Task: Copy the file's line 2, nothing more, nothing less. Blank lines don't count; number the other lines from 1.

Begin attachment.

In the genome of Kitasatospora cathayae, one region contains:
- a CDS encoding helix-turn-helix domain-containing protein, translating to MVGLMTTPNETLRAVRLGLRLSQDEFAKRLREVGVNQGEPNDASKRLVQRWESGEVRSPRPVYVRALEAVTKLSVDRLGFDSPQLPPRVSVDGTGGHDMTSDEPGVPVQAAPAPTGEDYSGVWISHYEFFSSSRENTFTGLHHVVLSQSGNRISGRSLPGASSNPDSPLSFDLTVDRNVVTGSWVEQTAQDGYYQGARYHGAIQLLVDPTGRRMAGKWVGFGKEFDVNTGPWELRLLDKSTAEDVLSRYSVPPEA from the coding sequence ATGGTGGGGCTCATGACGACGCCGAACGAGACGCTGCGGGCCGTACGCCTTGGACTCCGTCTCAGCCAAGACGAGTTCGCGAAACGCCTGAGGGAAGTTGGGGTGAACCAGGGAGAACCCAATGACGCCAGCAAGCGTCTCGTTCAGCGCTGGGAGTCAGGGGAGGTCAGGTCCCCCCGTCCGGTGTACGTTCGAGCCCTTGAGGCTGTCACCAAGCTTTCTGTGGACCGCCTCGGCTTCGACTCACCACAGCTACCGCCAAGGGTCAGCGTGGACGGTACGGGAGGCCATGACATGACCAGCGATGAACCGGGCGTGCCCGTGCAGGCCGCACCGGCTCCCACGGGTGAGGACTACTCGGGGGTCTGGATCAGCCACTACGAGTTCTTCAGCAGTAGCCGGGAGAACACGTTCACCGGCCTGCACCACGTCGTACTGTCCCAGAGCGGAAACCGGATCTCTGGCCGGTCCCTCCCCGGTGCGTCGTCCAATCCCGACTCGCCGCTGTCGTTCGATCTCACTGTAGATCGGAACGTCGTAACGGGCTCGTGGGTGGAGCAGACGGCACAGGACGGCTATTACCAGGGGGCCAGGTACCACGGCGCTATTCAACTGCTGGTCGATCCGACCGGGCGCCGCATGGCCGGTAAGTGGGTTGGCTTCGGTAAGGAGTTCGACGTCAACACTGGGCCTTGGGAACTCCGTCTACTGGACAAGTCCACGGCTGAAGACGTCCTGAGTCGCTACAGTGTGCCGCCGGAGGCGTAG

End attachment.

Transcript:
- a CDS encoding helix-turn-helix domain-containing protein, translating to MVGLMTTPNETLRAVRLGLRLSQDEFAKRLREVGVNQGEPNDASKRLVQRWESGEVRSPRPVYVRALEAVTKLSVDRLGFDSPQLPPRVSVDGTGGHDMTSDEPGVPVQAAPAPTGEDYSGVWISHYEFFSSSRENTFTGLHHVVLSQSGNRISGRSLPGASSNPDSPLSFDLTVDRNVVTGSWVEQTAQDGYYQGARYHGAIQLLVDPTGRRMAGKWVGFGKEFDVNTGPWELRLLDKSTAEDVLSRYSVPPEA from the coding sequence ATGGTGGGGCTCATGACGACGCCGAACGAGACGCTGCGGGCCGTACGCCTTGGACTCCGTCTCAGCCAAGACGAGTTCGCGAAACGCCTGAGGGAAGTTGGGGTGAACCAGGGAGAACCCAATGACGCCAGCAAGCGTCTCGTTCAGCGCTGGGAGTCAGGGGAGGTCAGGTCCCCCCGTCCGGTGTACGTTCGAGCCCTTGAGGCTGTCACCAAGCTTTCTGTGGACCGCCTCGGCTTCGACTCACCACAGCTACCGCCAAGGGTCAGCGTGGACGGTACGGGAGGCCATGACATGACCAGCGATGAACCGGGCGTGCCCGTGCAGGCCGCACCGGCTCCCACGGGTGAGGACTACTCGGGGGTCTGGATCAGCCACTACGAGTTCTTCAGCAGTAGCCGGGAGAACACGTTCACCGGCCTGCACCACGTCGTACTGTCCCAGAGCGGAAACCGGATCTCTGGCCGGTCCCTCCCCGGTGCGTCGTCCAATCCCGACTCGCCGCTGTCGTTCGATCTCACTGTAGATCGGAACGTCGTAACGGGCTCGTGGGTGGAGCAGACGGCACAGGACGGCTATTACCAGGGGGCCAGGTACCACGGCGCTATTCAACTGCTGGTCGATCCGACCGGGCGCCGCATGGCCGGTAAGTGGGTTGGCTTCGGTAAGGAGTTCGACGTCAACACTGGGCCTTGGGAACTCCGTCTACTGGACAAGTCCACGGCTGAAGACGTCCTGAGTCGCTACAGTGTGCCGCCGGAGGCGTAG